Frasier is realising a dream of his by hosting the Seattle Christmas Parade, but worries it won’t go to plan when his co-host comes down with food poisoning and is replaced with Mary (Kim Coles), who he had previously clashed with at KACL. As predicted, chaos ensues, with incidents including Frasier hitting Santa with a microphone. Season eight was a tough time for the series, with changes in dynamic and a decline in quality, and it shows in this episode. Whilst funny moments are scattered throughout, it’s nothing like the offerings from the shows hey-dey.




The ‘Frasier learns an important lesson’ storyline wasn’t unique to christmas episodes, but plays well here. Frasier is determined that he only get Fredrick (Luke Tarsitano) high-end educational toys as gifts, even though Martin thinks he should just let Fredrick be himself. There is a great balance between the funny and touching here, with the end of the episode holding a sweet message. Eddie features – dressed to the nines in a santa suit and hat – and we get to see the Crane apartment in fully fledged Martin christmas mode, talking Santa and all. The only reason this episode doesn’t rate higher is because it lacks the laugh out loud hilarity of other episodes.




This early episode was when the show was still finding its feet, and features Frasier facing christmas alone after Fredrick receives a chance to spend the festive in Austria and he and Martin argue. The first christmas episode of the series, it sets a trend of the Cranes arguing about decorations, which goes on to be a fun staple of the festive specials. Eddie is hilarious, drinking from Niles’ cup and hiding under a pillow when the argument occurs, whilst the latter half of the episode with Frasier’s depressing christmas callers becomes increasingly hysterical. The episode does lack the shows winning ensemble in the latter half, but it’s still great festive viewing.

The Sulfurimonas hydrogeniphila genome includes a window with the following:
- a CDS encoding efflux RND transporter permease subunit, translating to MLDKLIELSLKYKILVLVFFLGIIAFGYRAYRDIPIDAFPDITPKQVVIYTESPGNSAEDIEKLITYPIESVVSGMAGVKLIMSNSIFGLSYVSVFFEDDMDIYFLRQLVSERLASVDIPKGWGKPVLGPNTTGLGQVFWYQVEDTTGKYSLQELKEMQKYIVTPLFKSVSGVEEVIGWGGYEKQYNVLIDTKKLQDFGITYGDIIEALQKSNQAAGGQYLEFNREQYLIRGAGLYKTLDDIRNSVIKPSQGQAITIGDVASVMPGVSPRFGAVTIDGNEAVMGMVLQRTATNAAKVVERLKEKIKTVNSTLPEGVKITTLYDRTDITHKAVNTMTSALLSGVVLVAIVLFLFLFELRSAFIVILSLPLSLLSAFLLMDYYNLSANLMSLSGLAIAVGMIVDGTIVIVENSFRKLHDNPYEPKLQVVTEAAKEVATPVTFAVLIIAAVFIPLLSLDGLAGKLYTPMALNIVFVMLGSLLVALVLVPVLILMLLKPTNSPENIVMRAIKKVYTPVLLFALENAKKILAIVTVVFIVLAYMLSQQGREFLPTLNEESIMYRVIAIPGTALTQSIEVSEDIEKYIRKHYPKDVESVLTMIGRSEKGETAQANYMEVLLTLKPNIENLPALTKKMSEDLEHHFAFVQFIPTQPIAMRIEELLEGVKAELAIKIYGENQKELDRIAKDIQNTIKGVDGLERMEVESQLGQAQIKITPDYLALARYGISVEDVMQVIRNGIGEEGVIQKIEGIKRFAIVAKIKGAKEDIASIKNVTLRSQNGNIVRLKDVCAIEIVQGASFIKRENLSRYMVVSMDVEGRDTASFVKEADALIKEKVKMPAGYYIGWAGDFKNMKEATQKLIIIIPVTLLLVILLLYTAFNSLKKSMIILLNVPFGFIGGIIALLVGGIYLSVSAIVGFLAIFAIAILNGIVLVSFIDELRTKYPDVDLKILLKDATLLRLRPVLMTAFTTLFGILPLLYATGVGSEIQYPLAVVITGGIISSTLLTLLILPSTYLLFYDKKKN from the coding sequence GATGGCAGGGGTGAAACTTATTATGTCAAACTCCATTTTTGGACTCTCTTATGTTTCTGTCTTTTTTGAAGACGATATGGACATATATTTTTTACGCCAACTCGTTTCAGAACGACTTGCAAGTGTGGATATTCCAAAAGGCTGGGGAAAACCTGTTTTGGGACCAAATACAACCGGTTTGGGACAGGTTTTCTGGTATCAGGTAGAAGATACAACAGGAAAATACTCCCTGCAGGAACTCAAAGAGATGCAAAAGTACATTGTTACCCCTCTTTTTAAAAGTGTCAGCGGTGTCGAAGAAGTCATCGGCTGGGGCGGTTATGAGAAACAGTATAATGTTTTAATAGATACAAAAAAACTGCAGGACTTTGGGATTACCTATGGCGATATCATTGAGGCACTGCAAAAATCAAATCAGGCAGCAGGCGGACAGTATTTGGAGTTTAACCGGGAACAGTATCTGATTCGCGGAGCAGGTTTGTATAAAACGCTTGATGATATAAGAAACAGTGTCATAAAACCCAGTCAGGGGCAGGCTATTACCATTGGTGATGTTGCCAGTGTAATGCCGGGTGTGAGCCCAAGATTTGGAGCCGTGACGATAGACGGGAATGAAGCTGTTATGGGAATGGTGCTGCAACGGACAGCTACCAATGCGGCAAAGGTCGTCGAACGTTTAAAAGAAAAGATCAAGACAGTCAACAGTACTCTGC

The best episodes of Frasier tended to have a very simple premise – events would conspire, building up to a hilarious and absurd finale – a formula that served the series well for 11 years. This festive offering is a perfect example – Frasier is set up on a blind date with the daughter of a woman he meets in a department store. It transpires that Mrs. Moskowitz (Carole Shelley) believes Frasier to be Jewish, leading to a visit to his apartment where he and her daughter Faye (Amy Brenneman) attempt to cover up the fact that he’s not. This is complicated by the delivery of a christmas tree and Niles dressed up as Jesus, leading up to a truly hilarious final act.